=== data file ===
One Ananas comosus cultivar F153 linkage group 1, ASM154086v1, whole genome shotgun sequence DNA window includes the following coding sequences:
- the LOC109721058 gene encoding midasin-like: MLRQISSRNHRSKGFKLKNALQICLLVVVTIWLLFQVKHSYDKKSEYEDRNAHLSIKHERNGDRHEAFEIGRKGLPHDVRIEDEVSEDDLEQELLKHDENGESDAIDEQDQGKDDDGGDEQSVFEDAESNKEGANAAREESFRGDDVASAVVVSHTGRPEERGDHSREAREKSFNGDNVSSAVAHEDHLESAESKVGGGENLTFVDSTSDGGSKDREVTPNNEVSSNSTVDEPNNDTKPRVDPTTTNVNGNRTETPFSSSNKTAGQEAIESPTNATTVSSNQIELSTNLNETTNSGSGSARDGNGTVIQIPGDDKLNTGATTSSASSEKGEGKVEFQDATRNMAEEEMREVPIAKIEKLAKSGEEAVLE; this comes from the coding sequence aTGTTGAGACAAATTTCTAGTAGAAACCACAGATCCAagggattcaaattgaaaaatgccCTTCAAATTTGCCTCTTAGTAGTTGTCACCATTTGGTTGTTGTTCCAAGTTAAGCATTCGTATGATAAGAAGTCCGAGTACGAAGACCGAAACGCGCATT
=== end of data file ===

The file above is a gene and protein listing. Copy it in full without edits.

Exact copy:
One Ananas comosus cultivar F153 linkage group 1, ASM154086v1, whole genome shotgun sequence DNA window includes the following coding sequences:
- the LOC109721058 gene encoding midasin-like: MLRQISSRNHRSKGFKLKNALQICLLVVVTIWLLFQVKHSYDKKSEYEDRNAHLSIKHERNGDRHEAFEIGRKGLPHDVRIEDEVSEDDLEQELLKHDENGESDAIDEQDQGKDDDGGDEQSVFEDAESNKEGANAAREESFRGDDVASAVVVSHTGRPEERGDHSREAREKSFNGDNVSSAVAHEDHLESAESKVGGGENLTFVDSTSDGGSKDREVTPNNEVSSNSTVDEPNNDTKPRVDPTTTNVNGNRTETPFSSSNKTAGQEAIESPTNATTVSSNQIELSTNLNETTNSGSGSARDGNGTVIQIPGDDKLNTGATTSSASSEKGEGKVEFQDATRNMAEEEMREVPIAKIEKLAKSGEEAVLE; this comes from the coding sequence aTGTTGAGACAAATTTCTAGTAGAAACCACAGATCCAagggattcaaattgaaaaatgccCTTCAAATTTGCCTCTTAGTAGTTGTCACCATTTGGTTGTTGTTCCAAGTTAAGCATTCGTATGATAAGAAGTCCGAGTACGAAGACCGAAACGCGCATT